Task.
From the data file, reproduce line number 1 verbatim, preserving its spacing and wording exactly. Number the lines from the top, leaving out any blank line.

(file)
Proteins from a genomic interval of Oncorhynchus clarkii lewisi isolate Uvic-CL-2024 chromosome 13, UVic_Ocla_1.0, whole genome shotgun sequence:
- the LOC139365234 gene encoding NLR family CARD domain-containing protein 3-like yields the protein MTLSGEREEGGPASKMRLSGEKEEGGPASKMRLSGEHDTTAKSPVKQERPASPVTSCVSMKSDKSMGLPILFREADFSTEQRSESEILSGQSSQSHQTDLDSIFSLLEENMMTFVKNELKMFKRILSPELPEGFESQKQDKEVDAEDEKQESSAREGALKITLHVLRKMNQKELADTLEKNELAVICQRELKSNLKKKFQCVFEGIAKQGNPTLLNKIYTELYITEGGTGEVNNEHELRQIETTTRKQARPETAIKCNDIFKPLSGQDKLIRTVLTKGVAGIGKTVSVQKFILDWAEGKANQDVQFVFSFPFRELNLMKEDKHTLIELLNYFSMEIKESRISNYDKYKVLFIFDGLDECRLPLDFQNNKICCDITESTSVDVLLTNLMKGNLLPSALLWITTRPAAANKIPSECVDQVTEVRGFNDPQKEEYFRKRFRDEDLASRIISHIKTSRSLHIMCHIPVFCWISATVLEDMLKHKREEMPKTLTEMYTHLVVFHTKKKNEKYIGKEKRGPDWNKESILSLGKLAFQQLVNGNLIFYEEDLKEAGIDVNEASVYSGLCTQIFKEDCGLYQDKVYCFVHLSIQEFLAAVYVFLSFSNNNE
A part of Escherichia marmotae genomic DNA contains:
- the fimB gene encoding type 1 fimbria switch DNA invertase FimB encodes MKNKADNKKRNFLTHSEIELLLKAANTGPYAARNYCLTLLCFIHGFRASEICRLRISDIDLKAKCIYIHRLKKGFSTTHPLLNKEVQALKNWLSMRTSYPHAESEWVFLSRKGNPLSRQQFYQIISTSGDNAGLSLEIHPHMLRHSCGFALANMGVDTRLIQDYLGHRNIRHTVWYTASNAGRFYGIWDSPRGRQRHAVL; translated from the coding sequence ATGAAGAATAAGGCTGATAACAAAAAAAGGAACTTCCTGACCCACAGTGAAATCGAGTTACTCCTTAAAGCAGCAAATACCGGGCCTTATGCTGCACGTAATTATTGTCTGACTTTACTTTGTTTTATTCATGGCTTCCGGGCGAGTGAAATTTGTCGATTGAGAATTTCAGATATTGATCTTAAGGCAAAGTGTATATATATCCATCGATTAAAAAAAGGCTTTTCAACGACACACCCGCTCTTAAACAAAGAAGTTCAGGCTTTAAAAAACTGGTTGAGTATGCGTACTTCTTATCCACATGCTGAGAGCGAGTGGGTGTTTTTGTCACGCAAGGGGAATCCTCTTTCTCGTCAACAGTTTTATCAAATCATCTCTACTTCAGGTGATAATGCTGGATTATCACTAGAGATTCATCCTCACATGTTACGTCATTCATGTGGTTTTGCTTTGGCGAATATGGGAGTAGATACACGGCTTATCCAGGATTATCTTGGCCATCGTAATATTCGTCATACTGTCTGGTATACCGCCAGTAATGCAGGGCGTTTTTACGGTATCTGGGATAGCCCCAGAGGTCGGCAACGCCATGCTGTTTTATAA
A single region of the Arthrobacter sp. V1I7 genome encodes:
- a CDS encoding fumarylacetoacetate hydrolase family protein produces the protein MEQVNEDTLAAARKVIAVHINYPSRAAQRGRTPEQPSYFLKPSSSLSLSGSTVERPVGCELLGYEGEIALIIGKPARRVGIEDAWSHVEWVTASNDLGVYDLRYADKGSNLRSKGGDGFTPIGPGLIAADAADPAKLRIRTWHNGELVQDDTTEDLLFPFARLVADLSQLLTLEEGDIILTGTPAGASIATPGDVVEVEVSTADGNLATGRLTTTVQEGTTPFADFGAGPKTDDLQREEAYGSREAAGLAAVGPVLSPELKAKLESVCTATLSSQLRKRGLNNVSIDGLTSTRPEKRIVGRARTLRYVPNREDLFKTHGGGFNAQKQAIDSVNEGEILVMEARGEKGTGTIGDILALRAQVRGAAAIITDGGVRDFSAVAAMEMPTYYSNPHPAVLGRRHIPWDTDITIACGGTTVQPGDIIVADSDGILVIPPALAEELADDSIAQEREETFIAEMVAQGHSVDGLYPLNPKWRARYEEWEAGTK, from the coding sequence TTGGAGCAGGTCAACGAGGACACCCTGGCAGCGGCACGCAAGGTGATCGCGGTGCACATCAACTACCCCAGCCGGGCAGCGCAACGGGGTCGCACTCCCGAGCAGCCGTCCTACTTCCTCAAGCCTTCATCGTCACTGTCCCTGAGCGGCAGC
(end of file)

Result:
Proteins from a genomic interval of Oncorhynchus clarkii lewisi isolate Uvic-CL-2024 chromosome 13, UVic_Ocla_1.0, whole genome shotgun sequence: